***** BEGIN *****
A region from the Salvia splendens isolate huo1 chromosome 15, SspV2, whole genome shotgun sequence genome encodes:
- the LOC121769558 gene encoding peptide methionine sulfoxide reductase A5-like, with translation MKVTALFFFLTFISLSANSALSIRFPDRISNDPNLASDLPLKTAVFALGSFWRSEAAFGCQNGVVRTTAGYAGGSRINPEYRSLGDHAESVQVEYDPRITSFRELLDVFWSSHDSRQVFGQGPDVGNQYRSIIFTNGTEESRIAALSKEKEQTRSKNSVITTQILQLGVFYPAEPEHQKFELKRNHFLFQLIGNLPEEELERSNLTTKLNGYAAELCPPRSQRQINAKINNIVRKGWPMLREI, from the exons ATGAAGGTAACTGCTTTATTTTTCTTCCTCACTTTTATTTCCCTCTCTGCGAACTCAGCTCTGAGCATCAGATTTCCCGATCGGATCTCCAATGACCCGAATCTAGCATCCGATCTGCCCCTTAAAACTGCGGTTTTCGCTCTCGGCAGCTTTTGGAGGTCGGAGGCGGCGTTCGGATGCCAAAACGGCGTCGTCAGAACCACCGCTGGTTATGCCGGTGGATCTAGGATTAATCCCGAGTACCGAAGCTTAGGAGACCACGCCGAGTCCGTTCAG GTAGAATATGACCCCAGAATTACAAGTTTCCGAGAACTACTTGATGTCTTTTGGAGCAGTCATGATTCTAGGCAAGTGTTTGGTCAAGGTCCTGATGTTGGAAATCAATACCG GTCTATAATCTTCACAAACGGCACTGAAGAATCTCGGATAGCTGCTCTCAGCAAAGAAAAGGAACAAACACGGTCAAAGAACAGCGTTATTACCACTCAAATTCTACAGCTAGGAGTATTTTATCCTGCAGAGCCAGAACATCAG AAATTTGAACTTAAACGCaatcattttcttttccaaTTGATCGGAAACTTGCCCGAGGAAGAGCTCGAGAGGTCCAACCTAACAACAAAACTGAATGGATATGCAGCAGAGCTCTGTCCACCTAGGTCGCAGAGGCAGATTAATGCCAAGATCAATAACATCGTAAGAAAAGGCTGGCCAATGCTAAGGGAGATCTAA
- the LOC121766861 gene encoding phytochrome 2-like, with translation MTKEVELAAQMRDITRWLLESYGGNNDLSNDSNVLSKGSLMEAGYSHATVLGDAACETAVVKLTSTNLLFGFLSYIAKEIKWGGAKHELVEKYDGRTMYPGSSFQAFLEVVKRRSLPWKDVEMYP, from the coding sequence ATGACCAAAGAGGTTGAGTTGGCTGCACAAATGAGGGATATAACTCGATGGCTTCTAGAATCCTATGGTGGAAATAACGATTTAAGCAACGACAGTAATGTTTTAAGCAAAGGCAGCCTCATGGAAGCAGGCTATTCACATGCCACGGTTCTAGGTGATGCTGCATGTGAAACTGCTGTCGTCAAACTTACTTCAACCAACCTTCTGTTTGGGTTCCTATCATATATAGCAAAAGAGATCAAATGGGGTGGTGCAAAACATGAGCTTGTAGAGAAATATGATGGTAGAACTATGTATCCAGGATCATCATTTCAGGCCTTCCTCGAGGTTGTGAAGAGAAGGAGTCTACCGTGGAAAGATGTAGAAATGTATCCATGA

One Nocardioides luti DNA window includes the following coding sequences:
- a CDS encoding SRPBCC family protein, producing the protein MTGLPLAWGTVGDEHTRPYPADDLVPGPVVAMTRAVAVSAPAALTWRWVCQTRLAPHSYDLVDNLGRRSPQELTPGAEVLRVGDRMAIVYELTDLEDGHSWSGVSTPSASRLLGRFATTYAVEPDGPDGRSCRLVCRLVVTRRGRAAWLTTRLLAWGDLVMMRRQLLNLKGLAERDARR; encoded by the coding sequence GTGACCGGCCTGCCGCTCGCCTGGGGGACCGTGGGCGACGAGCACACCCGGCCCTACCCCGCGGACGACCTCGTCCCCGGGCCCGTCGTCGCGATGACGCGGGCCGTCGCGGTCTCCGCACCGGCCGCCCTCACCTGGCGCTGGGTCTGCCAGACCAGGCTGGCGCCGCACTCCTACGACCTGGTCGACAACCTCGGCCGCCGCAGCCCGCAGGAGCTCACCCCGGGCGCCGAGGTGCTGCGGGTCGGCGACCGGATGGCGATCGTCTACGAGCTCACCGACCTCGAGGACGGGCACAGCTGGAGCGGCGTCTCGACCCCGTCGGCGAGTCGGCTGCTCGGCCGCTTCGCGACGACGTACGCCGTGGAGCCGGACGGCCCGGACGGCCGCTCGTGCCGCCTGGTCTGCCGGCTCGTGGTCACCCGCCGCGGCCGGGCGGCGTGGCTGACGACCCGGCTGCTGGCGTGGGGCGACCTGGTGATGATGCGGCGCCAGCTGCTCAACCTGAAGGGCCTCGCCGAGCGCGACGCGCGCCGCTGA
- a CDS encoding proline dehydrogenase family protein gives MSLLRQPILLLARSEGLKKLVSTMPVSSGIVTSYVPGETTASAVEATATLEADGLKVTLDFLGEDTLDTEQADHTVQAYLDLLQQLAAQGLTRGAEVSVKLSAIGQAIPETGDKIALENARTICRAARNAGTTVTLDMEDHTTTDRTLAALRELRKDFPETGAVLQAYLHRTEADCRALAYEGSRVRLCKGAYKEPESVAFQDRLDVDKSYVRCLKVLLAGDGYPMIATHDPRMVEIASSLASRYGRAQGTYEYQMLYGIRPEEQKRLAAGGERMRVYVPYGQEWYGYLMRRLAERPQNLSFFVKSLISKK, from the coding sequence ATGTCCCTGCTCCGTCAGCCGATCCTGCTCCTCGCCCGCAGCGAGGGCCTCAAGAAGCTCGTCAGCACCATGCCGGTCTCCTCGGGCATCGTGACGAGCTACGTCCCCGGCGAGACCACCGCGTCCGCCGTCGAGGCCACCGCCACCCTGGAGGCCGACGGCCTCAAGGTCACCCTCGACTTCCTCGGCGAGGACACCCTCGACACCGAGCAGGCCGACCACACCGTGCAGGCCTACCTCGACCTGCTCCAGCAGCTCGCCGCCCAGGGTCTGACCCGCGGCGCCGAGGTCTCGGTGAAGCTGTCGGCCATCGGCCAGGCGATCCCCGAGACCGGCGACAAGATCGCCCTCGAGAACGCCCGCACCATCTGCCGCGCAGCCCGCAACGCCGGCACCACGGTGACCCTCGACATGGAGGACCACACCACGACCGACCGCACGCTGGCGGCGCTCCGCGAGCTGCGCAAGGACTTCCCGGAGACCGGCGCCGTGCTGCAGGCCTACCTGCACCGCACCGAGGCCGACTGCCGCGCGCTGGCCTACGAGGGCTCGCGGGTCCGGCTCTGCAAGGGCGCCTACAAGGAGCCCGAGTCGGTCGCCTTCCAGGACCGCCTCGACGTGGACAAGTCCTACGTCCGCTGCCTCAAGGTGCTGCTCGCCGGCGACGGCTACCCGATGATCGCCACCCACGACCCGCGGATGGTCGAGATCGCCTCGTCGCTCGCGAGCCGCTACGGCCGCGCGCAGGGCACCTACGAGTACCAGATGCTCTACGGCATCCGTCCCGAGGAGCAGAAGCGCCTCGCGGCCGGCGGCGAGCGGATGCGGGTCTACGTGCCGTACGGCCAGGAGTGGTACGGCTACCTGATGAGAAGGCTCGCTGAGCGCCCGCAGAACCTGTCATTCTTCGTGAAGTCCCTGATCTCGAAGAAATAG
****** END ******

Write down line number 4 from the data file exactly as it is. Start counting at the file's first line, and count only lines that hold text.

One Nocardioides luti DNA window includes the following coding sequences: